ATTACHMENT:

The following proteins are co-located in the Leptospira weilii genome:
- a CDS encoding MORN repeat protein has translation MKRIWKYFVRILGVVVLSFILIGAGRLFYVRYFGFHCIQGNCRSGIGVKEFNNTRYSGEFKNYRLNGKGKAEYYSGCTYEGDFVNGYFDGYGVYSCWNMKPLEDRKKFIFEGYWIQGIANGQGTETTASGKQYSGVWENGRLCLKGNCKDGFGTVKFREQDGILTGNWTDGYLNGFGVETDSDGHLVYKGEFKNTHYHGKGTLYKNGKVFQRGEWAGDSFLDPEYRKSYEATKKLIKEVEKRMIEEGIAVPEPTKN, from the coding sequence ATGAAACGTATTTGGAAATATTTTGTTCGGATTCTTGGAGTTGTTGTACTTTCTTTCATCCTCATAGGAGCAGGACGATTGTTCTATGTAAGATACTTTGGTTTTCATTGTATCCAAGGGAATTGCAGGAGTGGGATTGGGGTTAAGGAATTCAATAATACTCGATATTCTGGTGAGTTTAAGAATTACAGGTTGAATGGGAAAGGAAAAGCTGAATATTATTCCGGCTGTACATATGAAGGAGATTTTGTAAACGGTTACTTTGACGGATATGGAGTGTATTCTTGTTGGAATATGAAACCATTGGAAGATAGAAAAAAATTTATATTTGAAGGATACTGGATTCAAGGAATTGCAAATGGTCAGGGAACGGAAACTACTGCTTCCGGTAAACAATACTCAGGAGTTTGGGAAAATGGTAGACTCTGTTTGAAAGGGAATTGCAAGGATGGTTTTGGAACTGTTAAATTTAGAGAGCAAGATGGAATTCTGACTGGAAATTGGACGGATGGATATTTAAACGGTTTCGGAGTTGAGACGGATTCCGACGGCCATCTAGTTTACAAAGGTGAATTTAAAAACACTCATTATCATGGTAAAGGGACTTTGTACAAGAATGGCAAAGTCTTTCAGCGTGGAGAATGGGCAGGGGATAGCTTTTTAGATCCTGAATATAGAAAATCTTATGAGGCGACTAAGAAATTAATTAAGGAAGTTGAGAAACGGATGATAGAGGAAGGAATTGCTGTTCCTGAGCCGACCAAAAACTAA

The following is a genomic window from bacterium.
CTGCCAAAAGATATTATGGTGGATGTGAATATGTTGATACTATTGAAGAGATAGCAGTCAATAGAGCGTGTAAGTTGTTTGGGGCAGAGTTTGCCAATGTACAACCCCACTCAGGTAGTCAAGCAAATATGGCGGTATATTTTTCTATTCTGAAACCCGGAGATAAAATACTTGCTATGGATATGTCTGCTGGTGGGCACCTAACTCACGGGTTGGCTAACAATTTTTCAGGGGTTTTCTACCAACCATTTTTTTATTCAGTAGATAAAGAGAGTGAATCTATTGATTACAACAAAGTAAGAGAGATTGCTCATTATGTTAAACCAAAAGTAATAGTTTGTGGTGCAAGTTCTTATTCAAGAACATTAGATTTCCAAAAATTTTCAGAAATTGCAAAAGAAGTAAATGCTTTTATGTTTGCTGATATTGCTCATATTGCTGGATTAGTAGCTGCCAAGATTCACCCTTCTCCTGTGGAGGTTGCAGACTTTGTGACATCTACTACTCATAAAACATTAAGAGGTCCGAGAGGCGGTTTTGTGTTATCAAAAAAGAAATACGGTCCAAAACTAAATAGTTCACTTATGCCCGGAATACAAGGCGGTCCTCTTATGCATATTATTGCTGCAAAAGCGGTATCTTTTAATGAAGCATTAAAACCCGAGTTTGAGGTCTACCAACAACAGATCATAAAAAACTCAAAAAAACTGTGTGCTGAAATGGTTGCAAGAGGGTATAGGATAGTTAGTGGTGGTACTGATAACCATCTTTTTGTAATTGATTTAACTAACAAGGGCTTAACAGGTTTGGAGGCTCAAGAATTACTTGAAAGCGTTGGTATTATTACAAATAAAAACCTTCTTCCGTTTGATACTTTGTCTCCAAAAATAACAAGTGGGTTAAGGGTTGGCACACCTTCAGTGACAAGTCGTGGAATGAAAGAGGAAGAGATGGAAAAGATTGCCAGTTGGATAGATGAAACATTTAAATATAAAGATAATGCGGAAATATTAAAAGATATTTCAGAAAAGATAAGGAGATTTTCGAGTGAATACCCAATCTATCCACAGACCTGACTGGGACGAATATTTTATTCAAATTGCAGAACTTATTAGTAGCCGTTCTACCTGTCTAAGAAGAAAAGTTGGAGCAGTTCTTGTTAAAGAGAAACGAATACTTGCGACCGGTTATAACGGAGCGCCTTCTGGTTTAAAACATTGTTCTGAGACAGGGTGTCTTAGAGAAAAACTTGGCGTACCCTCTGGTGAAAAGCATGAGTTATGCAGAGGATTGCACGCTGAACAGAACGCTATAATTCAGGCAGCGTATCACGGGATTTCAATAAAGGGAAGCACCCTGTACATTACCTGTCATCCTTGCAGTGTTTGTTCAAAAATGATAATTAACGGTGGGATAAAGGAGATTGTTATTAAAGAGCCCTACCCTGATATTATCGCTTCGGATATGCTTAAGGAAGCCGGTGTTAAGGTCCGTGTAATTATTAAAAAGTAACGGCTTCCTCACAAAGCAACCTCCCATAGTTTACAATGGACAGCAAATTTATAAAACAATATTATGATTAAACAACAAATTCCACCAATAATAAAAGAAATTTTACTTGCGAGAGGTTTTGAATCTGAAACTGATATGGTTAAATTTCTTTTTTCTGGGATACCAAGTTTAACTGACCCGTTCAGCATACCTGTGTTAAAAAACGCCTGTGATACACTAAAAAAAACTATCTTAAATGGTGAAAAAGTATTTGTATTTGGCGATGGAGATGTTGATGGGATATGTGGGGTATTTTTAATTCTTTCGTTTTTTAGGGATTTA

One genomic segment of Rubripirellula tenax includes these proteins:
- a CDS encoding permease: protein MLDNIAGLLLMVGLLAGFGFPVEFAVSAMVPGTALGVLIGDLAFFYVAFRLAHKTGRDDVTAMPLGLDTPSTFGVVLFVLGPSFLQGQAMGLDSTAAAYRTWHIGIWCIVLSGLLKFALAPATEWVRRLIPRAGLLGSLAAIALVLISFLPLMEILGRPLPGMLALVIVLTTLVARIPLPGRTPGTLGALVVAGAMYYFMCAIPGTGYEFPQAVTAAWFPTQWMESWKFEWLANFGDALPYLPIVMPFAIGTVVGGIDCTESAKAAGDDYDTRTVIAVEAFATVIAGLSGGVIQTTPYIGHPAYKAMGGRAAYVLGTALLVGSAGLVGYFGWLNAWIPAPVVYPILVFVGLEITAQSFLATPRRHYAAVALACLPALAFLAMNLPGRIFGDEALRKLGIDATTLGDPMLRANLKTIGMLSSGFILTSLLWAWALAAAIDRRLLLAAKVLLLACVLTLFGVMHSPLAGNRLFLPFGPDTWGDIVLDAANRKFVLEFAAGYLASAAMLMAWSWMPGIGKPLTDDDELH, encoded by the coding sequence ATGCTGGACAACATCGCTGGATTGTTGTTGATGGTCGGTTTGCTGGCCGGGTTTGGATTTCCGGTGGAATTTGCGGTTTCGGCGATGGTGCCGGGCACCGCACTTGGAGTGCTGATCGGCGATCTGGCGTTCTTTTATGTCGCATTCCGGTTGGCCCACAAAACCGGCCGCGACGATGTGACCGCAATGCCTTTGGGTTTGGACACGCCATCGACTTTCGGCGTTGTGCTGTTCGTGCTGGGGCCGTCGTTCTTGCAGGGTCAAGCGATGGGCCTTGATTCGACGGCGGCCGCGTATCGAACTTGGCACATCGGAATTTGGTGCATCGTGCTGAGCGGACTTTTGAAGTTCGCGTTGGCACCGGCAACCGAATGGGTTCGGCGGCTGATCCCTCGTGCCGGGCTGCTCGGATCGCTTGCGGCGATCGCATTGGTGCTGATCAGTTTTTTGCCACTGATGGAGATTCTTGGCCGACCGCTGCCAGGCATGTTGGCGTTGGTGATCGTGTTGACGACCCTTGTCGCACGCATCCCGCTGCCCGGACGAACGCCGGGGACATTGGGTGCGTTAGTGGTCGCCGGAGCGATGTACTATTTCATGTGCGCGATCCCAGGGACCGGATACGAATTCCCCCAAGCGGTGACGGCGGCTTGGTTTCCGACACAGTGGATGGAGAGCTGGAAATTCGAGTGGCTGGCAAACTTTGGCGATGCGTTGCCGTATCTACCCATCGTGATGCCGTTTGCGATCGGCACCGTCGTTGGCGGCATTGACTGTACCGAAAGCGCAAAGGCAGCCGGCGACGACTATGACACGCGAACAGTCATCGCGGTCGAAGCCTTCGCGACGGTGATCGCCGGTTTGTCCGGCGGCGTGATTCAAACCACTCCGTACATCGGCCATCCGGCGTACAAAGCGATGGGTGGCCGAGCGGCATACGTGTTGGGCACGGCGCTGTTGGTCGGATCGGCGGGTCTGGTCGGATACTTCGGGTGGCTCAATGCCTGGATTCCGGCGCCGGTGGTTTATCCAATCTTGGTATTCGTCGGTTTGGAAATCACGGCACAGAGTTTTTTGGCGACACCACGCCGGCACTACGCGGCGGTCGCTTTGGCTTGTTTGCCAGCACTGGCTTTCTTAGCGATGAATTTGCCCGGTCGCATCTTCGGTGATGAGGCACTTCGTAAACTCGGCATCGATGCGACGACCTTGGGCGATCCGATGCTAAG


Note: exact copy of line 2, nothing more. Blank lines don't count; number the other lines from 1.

- a CDS encoding MORN repeat protein has translation MKRIWKYFVRILGVVVLSFILIGAGRLFYVRYFGFHCIQGNCRSGIGVKEFNNTRYSGEFKNYRLNGKGKAEYYSGCTYEGDFVNGYFDGYGVYSCWNMKPLEDRKKFIFEGYWIQGIANGQGTETTASGKQYSGVWENGRLCLKGNCKDGFGTVKFREQDGILTGNWTDGYLNGFGVETDSDGHLVYKGEFKNTHYHGKGTLYKNGKVFQRGEWAGDSFLDPEYRKSYEATKKLIKEVEKRMIEEGIAVPEPTKN, from the coding sequence ATGAAACGTATTTGGAAATATTTTGTTCGGATTCTTGGAGTTGTTGTACTTTCTTTCATCCTCATAGGAGCAGGACGATTGTTCTATGTAAGATACTTTGGTTTTCATTGTATCCAAGGGAATTGCAGGAGTGGGATTGGGGTTAAGGAATTCAATAATACTCGATATTCTGGTGAGTTTAAGAATTACAGGTTGAATGGGAAAGGAAAAGCTGAATATTATTCCGGCTGTACATATGAAGGAGATTTTGTAAACGGTTACTTTGACGGATATGGAGTGTATTCTTGTTGGAATATGAAACCATTGGAAGATAGAAAAAAATTTATATTTGAAGGATACTGGATTCAAGGAATTGCAAATGGTCAGGGAACGGAAACTACTGCTTCCGGTAAACAATACTCAGGAGTTTGGGAAAATGGTAGACTCTGTTTGAAAGGGAATTGCAAGGATGGTTTTGGAACTGTTAAATTTAGAGAGCAAGATGGAATTCTGACTGGAAATTGGACGGATGGATATTTAAACGGTTTCGGAGTTGAGACGGATTCCGACGGCCATCTAGTTTACAAAGGTGAATTTAAAAACACTCATTATCATGGTAAAGGGACTTTGTACAAGAATGGCAAAGTCTTTCAGCGTGGAGAATGGGCAGGGGATAGCTTTTTAGATCCTGAATATAGAAAATCTTATGAGGCGACTAAGAAATTAATTAAGGAAGTTGAGAAACGGATGATAGAGGAAGGAATTGCTGTTCCTGAGCCGACCAAAAACTAA